The pair have since expanded into the wider field of gastronomic experiences and events, and are hot property on the scene for, well everything. When they were first starting out, Sam recalls, “We would cold call art galleries with wild suggestions for sensory exhibitions, and usually they’d just hang up.” Now, the galleries are begging them to exhibit, with their most recent ‘trifle-based performance’ appearing at a Serpentine/V&A collaboration earlier this summer. They’ve done festivals too – a ‘Ziggurat of Flavour’ was installed by the group at the Big Chill 2010, in which festival goers could inhale a cloud of breathable fruit inside a 30ft pyramid. A similar experience was repeated recently with a gin and tonic vapour, with a slightly more inebriating effect. They even flooded a rooftop in London with over four tonnes of Courvoisier-based punch last year, across which visitors travelled on rafts only to find remote controlled garnishes!

    With such a wide span of projects under their belts, which range from the purely culinary to more artistic or architectural briefs, the outfit has a sensational aura of mystery about them, the likes of which is often not done justice by interview alone.Therefore, on behalf of the Cherwell and cutting-edge journalism, I volunteered myself as a free worker to investigate this intriguing duo.

    Arriving at Shoreditch Town Hall in the late afternoon, I had no idea what to expect. I’d been told that the team were putting on a banquet for 300 guests, with ‘a Minerva’s shield dish’ and ‘load of meat’. Interesting stuff.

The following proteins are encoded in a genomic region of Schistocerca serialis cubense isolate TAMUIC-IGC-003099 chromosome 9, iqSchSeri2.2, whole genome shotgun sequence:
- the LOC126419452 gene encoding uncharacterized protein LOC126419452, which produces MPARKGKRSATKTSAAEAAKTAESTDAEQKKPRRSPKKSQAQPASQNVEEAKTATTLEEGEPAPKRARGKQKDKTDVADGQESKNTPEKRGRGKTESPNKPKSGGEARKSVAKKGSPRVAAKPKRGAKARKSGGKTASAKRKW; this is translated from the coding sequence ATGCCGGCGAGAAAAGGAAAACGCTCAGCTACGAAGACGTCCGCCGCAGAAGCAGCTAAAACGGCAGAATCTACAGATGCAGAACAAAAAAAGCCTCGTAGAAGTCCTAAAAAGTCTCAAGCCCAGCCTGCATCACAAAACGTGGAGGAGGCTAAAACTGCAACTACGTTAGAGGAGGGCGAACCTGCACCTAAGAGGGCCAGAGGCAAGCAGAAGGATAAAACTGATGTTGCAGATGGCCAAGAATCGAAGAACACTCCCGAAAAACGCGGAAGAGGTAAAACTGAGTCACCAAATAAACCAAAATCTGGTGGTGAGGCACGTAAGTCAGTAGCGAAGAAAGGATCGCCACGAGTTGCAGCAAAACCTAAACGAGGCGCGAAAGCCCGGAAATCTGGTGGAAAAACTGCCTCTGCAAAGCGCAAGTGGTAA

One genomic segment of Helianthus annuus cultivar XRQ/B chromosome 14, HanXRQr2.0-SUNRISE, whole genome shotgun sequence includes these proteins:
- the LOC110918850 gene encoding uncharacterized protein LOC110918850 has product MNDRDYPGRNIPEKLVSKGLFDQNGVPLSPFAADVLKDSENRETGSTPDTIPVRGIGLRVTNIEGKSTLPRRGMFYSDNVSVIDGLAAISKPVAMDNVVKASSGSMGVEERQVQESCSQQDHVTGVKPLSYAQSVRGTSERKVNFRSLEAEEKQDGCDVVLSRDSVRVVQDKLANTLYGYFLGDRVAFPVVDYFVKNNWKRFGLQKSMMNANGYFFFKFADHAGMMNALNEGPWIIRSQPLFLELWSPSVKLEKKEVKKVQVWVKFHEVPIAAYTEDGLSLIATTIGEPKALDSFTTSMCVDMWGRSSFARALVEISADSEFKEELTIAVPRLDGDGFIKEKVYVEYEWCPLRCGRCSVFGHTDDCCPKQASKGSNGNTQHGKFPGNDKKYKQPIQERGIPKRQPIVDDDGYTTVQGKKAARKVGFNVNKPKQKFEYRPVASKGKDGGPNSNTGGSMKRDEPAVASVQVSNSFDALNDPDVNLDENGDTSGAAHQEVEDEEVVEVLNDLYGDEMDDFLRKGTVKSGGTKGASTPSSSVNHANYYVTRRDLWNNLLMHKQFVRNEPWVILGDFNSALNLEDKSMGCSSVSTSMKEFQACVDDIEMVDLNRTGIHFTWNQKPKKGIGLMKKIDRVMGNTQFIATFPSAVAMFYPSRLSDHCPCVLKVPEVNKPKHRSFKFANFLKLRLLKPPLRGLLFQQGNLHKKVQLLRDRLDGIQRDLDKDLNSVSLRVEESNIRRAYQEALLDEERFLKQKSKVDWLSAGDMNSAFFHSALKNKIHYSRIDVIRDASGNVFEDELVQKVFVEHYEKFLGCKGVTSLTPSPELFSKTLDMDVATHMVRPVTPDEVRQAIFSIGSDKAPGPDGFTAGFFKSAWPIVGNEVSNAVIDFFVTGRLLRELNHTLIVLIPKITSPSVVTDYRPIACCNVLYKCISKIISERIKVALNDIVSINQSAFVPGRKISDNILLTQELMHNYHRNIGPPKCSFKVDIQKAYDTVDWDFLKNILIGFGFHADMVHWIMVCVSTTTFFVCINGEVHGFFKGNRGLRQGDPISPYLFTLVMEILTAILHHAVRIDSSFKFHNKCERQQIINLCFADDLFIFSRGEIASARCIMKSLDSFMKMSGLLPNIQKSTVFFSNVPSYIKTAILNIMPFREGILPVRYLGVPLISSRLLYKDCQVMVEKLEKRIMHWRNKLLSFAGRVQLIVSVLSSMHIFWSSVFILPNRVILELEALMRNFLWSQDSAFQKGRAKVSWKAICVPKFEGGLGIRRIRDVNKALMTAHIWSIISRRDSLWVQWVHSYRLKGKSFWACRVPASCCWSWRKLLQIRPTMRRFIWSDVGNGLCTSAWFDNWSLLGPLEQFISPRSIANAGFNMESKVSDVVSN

Let me set the scene from the view of a guest; entering the sizable main hall for the pre-dinner reception and drinks, they were faced with four chest-high wooden podiums, the first of which I was manning.
    “Sir, madam, welcome. Have you see our mountains of meat popcorn? On one half we have bacon and maple syrup infused popcorn – think of it as our take on breakfast – full of actual bacon bits. In the other half we have our chilli and truffle infused popcorn – the dinner course, if you will.”

    On the final podium the team had assembled one of their signature experiences – Flavour Tripping. Jam jars full of suspicious looking purple pills, alongside hundreds of lemon wedges laid out in parallel lines greeted the guests when they reached the stall. The pills, it turned out, contained the extract of the West African berry ‘Synsepalum Dulcificum’, which blocks the tongue’s taste buds that detect bitter and sour foods, with the result that lemons taste sweet and vinegar tastes like sherry.

    The banquet itself consisted of a giant platter of slow-cooked belly of pork, topped with a skinned and cooked pig’s head, which had been painstakingly coated in gold leaf. In a surreal and rather dreamlike sequence, the doors of the dining hall were heaved open and the platter was paraded around the room, accompanied by a deafening apocalyptic soundtrack over the P.A.

    But what about the jelly? A potent combination of 20 year-old Courvoisier cognac and ‘Iris’ Orange, accompanied by fairtrade raspberries. Hundreds of plates were laid out in a grid, back in the reception hall now, with huge, chalky ornamental spikes meticulously positioned around them. The guests oooed, they aaahed, but I had to leave to catch my train. The night had been a triumph, with much of the mystery of this experimental duo unearthed. An uncompromising commitment to high quality ingredients, practices and staff, combined with a killer vision for what they want to achieve have left the Bompas and Parr boys with the culinary world at their feet, and from what I’ve seen, they’ve earned it.